If you’re not using a VPN to protect your iPhone or iPad, then you could be putting yourself at risk. Here, we take a look at the best VPNs for the iPhone and discuss what to look for in your quest for privacy and security.
Emerging Tech

This exotic new material somehow gets thicker when stretched

Scientists at the U.K.’s University of Leeds have discovered a synthetic material which actually gets thicker the more it’s stretched. Here are some of the things it could be used for.
Emerging Tech

Early-detection system for wildfires could save many states from big burns

When it comes to dealing with the growing problem of raging wildfires, a new wireless smart sensor system could help spot burgeoning blazes before they rage out of control. Here's how it works.
Emerging Tech

Elon Musk to unveil tunnel elevators and autonomous pods on December 18

We'll soon learn if Elon Musk's high-speed tunnel plan is a serious effort at ending traffic jams or little more than a fancy theme park ride. A big unveiling event is coming on December 18, a week later than originally planned.
Outdoors

Light up the night! Here are the five best headlamps money can buy

Headlamps make all the difference when camping or walking the dog at night, especially when you're in need of both hands. From Black Diamond and Petzl to Coast here are some of the best headlamps on the market.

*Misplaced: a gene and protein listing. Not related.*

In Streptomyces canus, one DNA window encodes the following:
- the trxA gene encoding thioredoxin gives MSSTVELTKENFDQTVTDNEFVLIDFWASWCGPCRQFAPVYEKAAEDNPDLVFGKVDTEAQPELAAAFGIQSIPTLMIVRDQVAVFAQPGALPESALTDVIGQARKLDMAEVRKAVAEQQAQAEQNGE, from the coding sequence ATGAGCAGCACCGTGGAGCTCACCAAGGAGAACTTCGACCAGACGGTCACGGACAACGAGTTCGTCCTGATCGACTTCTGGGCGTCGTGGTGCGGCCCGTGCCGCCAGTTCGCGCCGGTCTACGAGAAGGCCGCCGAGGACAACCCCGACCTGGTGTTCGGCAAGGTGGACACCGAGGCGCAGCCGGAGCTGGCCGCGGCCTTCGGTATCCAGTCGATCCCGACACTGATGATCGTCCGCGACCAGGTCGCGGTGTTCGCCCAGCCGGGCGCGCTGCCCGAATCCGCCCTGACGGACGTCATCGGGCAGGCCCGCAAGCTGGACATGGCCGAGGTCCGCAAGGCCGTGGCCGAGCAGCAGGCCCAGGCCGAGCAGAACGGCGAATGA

Emerging Tech

The best drone photos from around the world

Most of today's drones come equipped with high-end cameras, which are quickly revolutionizing the world of aerial photography as we know it. Here are some of the best drone photos from around the world.
Emerging Tech

Feast your eyes on the wildest, most elaborate Rube Goldberg machines ever built

Want to see something totally mesmerizing? Check out several of the best Rube Goldberg machines from across the internet, including one that serves cake and other that do ... nothing particularly useful.
Emerging Tech

The 20 best tech toys for kids will make you wish you were 10 again

Looking for the perfect toy or gadget for your child? Thankfully, we've rounded up some of our personal favorite tech toys, including microscopes, computer kits, and a spherical droid from a galaxy far, far away.
Emerging Tech

Scoot your commute! Here are the 9 best electric scooters on the market

Electric scooters are an affordable, convenient way to minimize your carbon footprint and zip around town. Check out 8 of our current favorites, whether you're working with a budget or have some cash to spare.
Emerging Tech

Sick of walking everywhere? Here are the best electric skateboards you can buy

Thanks for Kickstarter and Indiegogo, electric skateboards are carving a bigger niche than you might think. Whether you're into speed, mileage, or something a bit more stylish, here are the best electric skateboards on the market.
Emerging Tech

Hear the sounds of wind on Mars from InSight’s latest audio recording

NASA's InSight craft has captured the sound of the wind blowing on the surface of Mars. The audio file was picked up by the air pressure sensor and the seismometer which detected vibrations from the 10 to 15 mph winds in the area.